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Racing to the Bottom 

Jindal cares more about his own ideological purity than he does about Louisiana's poor children

I'm beginning to believe Bobby Jindal when he says he's not going to seek national office in the next four years. I have concluded that not because I think Jindal is a man of his word, but rather because he is making some really boneheaded decisions that surely will come back to haunt him should he decide to run for some higher office.

  Case in point: Jindal's decision last week not to seek $60 million in federal Race to the Top grants for early childhood education.

  The governor's hypocrisy on the issue of accepting and spending federal dollars should be the stuff of legend. A few years ago he lambasted President Obama's stimulus programs, yet he didn't hesitate to go around the state handing out oversized checks to local governing bodies — with his name on the signature line — even though every dollar of that money came from Obama's stimulus plan.

  When it comes to hypocrisy, this guy has no threshold of shame.

  Now comes the third round of Race to the Top grants — a total of roughly $500 million nationally, of which Louisiana could compete for about $60 million. In prior years, Louisiana submitted grant applications for other Race to the Top grants, but without success. The competition is stiff.

  Because this year's grants are dedicated to improving the quality of early learning experiences and closing the achievement gap for children with high needs because of poverty and other issues — and because Louisiana's stifling poverty rate correlates closely (and directly) to a lack of effective early childhood education programs — our state would seem to be a leading contender for these funds.

  According to well-placed sources in state government, all that was needed to complete the application was Jindal's signature.

  He refused to sign. Worse yet, he couldn't even own up to making the decision himself. Instead, he got underlings to take responsibility — and to trash the grants.

  "The grant has strings attached that will force more state and federal control on our education system," state Department of Children and Family Services Secretary Ruth Johnson said in a prepared statement.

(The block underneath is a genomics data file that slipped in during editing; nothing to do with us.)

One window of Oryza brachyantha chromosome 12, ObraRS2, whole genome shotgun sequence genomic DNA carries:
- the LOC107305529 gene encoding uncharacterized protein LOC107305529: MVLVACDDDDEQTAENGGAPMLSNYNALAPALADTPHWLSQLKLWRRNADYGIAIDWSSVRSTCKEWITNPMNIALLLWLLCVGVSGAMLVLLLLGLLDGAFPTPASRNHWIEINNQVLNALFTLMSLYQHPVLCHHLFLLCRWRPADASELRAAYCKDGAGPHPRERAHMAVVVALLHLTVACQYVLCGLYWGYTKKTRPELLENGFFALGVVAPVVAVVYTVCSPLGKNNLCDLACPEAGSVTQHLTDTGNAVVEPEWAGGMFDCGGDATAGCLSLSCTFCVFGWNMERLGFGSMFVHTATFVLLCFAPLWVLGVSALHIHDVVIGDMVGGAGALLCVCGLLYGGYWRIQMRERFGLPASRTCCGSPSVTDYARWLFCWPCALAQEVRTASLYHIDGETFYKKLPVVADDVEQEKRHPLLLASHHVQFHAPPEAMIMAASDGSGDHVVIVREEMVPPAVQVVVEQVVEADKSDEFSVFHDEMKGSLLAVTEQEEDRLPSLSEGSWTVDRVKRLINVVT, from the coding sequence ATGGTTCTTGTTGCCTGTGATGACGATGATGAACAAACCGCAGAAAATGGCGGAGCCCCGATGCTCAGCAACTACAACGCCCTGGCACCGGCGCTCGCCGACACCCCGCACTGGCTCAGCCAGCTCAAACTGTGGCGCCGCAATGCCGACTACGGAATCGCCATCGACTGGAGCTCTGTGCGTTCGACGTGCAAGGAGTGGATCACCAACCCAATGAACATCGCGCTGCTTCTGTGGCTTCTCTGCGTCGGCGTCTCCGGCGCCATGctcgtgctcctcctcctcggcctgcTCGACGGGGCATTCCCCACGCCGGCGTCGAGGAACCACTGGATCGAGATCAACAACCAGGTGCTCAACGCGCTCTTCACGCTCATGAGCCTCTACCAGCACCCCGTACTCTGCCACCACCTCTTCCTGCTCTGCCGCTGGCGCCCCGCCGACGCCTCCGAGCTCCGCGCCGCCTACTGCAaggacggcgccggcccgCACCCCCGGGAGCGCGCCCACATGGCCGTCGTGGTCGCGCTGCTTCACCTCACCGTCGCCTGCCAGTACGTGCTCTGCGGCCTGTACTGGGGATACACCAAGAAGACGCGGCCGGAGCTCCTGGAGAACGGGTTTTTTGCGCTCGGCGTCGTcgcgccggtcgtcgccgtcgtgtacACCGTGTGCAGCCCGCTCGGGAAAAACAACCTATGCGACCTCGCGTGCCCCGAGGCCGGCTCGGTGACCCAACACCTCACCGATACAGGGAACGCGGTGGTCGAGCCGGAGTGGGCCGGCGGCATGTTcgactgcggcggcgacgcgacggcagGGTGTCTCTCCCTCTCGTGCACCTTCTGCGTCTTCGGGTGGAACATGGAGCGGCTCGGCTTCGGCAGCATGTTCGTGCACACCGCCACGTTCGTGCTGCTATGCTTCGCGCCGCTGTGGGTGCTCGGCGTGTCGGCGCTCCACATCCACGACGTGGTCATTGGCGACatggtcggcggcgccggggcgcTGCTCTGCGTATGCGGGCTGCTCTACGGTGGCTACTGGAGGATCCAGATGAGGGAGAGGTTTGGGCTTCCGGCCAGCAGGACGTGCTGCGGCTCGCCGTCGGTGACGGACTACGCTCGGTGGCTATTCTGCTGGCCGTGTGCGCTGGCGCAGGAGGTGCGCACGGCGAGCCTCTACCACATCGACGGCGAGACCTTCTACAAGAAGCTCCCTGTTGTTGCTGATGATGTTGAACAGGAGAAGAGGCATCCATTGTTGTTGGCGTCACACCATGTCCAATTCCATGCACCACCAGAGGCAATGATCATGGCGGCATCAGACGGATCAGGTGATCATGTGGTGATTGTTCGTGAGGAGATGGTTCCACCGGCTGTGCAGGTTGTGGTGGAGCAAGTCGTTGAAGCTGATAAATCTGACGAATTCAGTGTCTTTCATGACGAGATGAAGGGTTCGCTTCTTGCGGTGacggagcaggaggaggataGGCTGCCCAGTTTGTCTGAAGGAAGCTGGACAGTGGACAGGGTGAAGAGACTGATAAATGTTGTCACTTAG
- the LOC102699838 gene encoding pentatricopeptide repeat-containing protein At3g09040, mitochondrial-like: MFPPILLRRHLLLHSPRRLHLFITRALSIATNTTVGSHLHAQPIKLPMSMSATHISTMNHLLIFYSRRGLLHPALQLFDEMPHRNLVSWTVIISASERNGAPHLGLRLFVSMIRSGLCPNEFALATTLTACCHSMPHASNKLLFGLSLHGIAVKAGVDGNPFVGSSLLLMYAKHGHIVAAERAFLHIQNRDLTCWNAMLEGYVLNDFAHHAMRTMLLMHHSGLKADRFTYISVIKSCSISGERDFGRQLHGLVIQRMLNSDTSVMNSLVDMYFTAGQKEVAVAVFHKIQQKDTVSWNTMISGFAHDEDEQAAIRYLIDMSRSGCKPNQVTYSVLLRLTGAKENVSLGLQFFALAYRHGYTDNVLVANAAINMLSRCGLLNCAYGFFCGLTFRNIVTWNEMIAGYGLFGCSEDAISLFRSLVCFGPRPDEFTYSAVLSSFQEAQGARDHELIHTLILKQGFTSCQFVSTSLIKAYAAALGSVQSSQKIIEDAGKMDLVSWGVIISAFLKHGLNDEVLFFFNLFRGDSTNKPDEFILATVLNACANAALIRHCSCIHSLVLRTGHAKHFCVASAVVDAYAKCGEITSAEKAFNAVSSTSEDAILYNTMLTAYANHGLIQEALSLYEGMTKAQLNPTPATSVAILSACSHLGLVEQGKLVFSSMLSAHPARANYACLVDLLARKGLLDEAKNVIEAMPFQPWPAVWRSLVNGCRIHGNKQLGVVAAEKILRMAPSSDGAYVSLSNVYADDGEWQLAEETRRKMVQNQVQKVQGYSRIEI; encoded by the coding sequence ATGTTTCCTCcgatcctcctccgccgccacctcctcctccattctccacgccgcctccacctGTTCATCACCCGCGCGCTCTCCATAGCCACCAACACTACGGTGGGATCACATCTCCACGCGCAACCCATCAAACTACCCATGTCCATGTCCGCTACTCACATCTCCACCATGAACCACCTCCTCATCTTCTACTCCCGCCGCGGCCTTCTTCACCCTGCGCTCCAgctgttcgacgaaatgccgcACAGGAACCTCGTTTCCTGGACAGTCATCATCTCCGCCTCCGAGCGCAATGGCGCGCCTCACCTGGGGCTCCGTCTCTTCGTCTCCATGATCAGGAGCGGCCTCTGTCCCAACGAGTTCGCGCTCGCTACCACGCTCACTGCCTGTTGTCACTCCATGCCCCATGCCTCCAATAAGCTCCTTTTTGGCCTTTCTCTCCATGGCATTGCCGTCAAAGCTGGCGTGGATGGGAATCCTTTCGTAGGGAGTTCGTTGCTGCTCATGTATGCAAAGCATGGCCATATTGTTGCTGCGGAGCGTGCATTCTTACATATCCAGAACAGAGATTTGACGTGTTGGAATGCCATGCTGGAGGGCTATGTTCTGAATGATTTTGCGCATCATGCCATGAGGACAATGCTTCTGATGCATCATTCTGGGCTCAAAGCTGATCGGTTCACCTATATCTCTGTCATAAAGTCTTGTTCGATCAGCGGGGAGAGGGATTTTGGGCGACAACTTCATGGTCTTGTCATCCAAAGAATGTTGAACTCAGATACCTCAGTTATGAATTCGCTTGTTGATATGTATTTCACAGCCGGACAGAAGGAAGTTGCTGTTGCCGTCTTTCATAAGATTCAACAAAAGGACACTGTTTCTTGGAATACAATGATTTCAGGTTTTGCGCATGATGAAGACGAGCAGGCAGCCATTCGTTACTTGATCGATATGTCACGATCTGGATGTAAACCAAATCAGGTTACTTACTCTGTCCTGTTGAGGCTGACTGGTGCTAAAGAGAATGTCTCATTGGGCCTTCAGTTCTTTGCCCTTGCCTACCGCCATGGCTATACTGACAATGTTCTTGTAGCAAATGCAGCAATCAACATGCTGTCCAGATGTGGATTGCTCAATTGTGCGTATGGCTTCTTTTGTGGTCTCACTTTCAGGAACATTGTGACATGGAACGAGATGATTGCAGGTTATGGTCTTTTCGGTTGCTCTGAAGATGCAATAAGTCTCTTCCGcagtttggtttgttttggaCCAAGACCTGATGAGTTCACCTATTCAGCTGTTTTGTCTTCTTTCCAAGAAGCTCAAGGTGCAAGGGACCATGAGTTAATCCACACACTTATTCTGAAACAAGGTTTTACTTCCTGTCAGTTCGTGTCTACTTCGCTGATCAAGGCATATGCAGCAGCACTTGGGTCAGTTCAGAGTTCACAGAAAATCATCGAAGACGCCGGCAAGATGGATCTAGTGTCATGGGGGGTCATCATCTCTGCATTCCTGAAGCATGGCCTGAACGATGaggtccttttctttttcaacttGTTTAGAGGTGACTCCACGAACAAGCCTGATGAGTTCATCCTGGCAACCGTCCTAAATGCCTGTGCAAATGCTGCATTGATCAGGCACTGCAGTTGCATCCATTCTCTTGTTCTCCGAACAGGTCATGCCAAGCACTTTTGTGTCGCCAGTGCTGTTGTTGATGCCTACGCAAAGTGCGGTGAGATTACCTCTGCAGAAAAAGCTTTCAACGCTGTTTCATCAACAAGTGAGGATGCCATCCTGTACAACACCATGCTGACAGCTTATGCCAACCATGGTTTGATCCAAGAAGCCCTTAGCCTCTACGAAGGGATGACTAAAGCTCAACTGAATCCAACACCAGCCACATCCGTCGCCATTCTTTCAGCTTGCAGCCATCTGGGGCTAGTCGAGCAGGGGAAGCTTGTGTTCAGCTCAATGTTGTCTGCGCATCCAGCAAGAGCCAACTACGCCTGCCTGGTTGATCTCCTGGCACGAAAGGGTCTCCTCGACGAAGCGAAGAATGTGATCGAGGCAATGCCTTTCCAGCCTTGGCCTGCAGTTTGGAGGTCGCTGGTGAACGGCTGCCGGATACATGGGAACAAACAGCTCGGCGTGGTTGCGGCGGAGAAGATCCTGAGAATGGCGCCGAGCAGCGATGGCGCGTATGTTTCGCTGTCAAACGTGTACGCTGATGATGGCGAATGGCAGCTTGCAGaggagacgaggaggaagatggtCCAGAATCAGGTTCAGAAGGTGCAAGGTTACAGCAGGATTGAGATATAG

Acting State Superintendent of Education Ollie Tyler parroted Johnson's comments, noting that Louisiana's early childhood programs are not well coordinated. "We need to completely revamp these programs and streamline our oversight, our funding streams and our quality standards," Tyler said.

  Really? That's our excuse — that we're too screwed up to apply for this money?

  If that's really the case, then why hasn't the Jindal administration done something about that lack of coordination in the last three-and-a-half years? More specifically, what have the Department of Children and Family Services and the state Department of Education been doing since January 2008?

  Truth be told, Johnson and Tyler are just patsies for Jindal — loyal foot soldiers ordered to take a hit for our risk-averse, no-cojones governor. Johnson and Tyler didn't make the decision not to apply for these funds; it was Jindal and his coterie of ideologues.

  Which brings us to the "strings attached" argument, which is a favorite bogeyman of Team Jindal and other right-wingers.

  While he decries the "red tape" associated with these grants, Jindal does not hesitate to grab federal dollars on many other fronts. Don't think for a minute that federal highway funds or health care funds don't also come with "strings" attached.

  So why not compete for early childhood education grants?

  Only one answer makes sense: Jindal cares more about his own ideological purity than he does about Louisiana's poor children.

  And if he ever seeks higher office, his pathetic record on that front will surely come back to haunt him.

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